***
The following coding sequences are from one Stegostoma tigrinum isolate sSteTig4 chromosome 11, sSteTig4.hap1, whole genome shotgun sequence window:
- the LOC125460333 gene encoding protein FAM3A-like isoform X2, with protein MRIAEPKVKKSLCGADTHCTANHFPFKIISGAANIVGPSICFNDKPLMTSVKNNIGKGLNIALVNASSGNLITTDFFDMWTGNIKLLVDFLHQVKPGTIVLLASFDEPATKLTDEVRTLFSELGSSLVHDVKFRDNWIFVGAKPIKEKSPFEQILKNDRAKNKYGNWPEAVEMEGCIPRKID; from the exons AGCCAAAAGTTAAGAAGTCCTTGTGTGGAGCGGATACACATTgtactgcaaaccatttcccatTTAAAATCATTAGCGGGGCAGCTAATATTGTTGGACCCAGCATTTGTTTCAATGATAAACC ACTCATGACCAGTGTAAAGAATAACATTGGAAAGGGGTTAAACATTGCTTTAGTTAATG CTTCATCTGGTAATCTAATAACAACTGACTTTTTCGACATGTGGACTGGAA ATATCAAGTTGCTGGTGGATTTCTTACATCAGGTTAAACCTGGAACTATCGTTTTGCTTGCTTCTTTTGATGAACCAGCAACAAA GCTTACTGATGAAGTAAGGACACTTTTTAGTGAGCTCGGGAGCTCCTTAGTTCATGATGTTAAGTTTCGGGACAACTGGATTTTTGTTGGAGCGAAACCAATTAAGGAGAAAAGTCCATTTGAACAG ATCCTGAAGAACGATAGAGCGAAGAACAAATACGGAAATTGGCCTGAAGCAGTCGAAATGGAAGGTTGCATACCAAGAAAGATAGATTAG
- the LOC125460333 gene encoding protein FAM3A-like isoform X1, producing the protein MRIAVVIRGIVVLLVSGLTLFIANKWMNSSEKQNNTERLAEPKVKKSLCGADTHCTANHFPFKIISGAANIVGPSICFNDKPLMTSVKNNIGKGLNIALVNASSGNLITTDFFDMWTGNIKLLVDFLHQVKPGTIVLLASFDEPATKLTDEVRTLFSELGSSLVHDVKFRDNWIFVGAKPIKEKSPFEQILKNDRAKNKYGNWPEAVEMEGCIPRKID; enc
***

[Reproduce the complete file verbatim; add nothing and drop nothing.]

The following coding sequences are from one Stegostoma tigrinum isolate sSteTig4 chromosome 11, sSteTig4.hap1, whole genome shotgun sequence window:
- the LOC125460333 gene encoding protein FAM3A-like isoform X2, with protein MRIAEPKVKKSLCGADTHCTANHFPFKIISGAANIVGPSICFNDKPLMTSVKNNIGKGLNIALVNASSGNLITTDFFDMWTGNIKLLVDFLHQVKPGTIVLLASFDEPATKLTDEVRTLFSELGSSLVHDVKFRDNWIFVGAKPIKEKSPFEQILKNDRAKNKYGNWPEAVEMEGCIPRKID; from the exons AGCCAAAAGTTAAGAAGTCCTTGTGTGGAGCGGATACACATTgtactgcaaaccatttcccatTTAAAATCATTAGCGGGGCAGCTAATATTGTTGGACCCAGCATTTGTTTCAATGATAAACC ACTCATGACCAGTGTAAAGAATAACATTGGAAAGGGGTTAAACATTGCTTTAGTTAATG CTTCATCTGGTAATCTAATAACAACTGACTTTTTCGACATGTGGACTGGAA ATATCAAGTTGCTGGTGGATTTCTTACATCAGGTTAAACCTGGAACTATCGTTTTGCTTGCTTCTTTTGATGAACCAGCAACAAA GCTTACTGATGAAGTAAGGACACTTTTTAGTGAGCTCGGGAGCTCCTTAGTTCATGATGTTAAGTTTCGGGACAACTGGATTTTTGTTGGAGCGAAACCAATTAAGGAGAAAAGTCCATTTGAACAG ATCCTGAAGAACGATAGAGCGAAGAACAAATACGGAAATTGGCCTGAAGCAGTCGAAATGGAAGGTTGCATACCAAGAAAGATAGATTAG
- the LOC125460333 gene encoding protein FAM3A-like isoform X1, producing the protein MRIAVVIRGIVVLLVSGLTLFIANKWMNSSEKQNNTERLAEPKVKKSLCGADTHCTANHFPFKIISGAANIVGPSICFNDKPLMTSVKNNIGKGLNIALVNASSGNLITTDFFDMWTGNIKLLVDFLHQVKPGTIVLLASFDEPATKLTDEVRTLFSELGSSLVHDVKFRDNWIFVGAKPIKEKSPFEQILKNDRAKNKYGNWPEAVEMEGCIPRKID; enc